One intuits truth in the Zen teachings, even those that are scarcely understood; and now intuition had become knowing, not through merit but — it seemed — through grace. The state of grace that began that early morning in the Zendo prevailed throughout the winter of D’s dying, an inner calm in which I knew just how and where to act, wasting no energy in indecision or regrets: and seemingly, this certainty gave no offense, perhaps because no ego was involved, the one who acted in this manner was not “I.” When I told the Roshi that I felt this readiness and strength, even a kind of crazy exaltation, he said quietly, “You have transcended.” I think he meant “transcended your ego,” and with it grief, horror, and remorse. As if awakened from a bad dream of the past, I found myself forgiven, not just by D but by myself, and this forgiveness strikes me still as the greatest blessing of my life.
In those last months, it seemed that love had always been there, shining through the turbulence of waves, like the reflection of the moon in the Zen teachings; and love transformed the cruel and horrid face that cancer gives to death. One day, knowing she was dying, D remarked, “Isn’t it queer? This is one of the happiest times in all my life.” And another day, she asked me shyly what would happen if she should have a miraculous recovery — would we love each other still, and stay together, or would the old problems rise again to spoil things as before? I didn’t know, and that is what I said. We had tried to be honest, and anyway, D would not have been fooled. I shrugged unhappily, she winced, then we both laughed. In that moment, at least, we really understood that it didn’t matter, not because she was going to die but because all truth that mattered was here now.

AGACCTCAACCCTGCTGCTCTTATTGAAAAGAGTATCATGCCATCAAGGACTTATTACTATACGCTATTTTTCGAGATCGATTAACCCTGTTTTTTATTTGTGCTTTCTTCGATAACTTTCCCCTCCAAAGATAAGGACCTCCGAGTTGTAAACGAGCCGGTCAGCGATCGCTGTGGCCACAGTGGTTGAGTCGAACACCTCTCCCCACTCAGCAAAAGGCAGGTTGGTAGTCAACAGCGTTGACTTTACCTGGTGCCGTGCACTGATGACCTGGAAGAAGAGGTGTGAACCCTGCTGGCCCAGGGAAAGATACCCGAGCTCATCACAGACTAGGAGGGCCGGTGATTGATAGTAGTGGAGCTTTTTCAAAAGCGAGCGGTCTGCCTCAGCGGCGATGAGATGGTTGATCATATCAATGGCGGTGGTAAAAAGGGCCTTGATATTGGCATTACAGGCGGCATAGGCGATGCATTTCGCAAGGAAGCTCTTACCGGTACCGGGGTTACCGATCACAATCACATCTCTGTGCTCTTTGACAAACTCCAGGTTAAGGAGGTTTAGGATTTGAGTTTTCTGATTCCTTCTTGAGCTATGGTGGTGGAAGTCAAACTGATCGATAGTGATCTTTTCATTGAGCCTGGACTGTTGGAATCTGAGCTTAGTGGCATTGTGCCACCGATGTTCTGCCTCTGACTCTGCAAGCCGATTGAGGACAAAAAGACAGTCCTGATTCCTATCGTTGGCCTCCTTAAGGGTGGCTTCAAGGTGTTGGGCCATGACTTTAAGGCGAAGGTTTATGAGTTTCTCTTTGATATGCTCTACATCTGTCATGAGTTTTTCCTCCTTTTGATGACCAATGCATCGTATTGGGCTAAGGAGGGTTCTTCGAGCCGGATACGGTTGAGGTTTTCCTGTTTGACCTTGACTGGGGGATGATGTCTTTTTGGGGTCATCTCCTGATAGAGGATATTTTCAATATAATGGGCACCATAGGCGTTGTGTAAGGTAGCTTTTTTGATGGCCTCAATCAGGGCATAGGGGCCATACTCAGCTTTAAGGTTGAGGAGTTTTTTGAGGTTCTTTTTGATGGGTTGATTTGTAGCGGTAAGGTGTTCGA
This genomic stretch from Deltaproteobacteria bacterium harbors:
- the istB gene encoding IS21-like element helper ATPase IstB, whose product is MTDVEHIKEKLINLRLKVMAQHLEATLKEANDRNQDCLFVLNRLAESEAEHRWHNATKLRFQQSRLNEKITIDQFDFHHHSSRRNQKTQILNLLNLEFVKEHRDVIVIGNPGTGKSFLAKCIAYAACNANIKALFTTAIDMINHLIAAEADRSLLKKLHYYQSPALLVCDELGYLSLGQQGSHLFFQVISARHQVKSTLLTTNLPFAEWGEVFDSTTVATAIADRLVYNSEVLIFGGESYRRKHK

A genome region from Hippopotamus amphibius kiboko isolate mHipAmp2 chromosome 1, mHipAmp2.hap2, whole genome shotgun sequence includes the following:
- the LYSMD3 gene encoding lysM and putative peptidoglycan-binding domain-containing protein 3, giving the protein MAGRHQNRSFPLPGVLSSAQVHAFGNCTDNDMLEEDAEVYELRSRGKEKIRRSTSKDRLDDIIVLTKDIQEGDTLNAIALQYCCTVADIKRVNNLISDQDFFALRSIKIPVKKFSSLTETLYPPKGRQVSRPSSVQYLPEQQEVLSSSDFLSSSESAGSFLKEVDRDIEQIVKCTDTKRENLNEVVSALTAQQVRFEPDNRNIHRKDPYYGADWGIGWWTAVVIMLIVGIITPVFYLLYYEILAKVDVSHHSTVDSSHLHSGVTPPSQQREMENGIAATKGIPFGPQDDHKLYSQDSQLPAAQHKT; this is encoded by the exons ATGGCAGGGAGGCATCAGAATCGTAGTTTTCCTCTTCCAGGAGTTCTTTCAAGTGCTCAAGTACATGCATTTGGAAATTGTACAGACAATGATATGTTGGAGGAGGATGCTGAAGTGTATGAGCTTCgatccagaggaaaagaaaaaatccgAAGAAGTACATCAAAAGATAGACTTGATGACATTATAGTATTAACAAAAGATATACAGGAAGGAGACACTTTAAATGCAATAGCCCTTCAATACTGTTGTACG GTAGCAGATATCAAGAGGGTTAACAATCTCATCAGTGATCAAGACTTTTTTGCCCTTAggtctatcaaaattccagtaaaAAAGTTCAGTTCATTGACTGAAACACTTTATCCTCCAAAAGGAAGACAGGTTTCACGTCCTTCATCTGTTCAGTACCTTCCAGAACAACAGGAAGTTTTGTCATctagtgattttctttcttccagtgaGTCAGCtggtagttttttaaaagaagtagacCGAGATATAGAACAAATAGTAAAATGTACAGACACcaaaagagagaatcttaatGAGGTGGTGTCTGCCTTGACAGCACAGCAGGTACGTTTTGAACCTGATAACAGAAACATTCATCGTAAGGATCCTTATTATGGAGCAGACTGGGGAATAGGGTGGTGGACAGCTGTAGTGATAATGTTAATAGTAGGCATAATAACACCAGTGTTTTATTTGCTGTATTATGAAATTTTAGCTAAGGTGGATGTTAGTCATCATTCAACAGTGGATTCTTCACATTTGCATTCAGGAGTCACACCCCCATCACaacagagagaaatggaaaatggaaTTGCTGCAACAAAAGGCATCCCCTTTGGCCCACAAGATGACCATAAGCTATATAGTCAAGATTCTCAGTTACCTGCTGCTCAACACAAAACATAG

After D’s death, I wondered if the specter of remorse might overtake me. It never did. In the grayest part of the empty months that followed, my heart was calm and clear, as if all that bad karma of the past had been dissolved on that early morning of November.
Toward that Presence who prepared me for D’s death I was filled with gratitude, quite different from the thankfulness I felt toward Eido Roshi and toward D, toward kind family and friends and children. It was not that I felt grateful to myself, yet the question seemed inescapable: where could that vast Smile reside if not in my own being? In chanting the Kannon Sutra in such desperation, I had invoked Avalokita, but I had been paying no attention to the words, only to D, who sat in the line of Buddha forms across the way. And so it was hard to identify Avalokita with that Presence unless He was also D, also myself — in short, what Meister Eckhardt meant: “The Eye with which I see God is the Eye with which God sees me.” Or Jesus Christ: “I and my Father are One.” Surely those Christian mystics spoke of the Lord-Who-is-Seen-Within.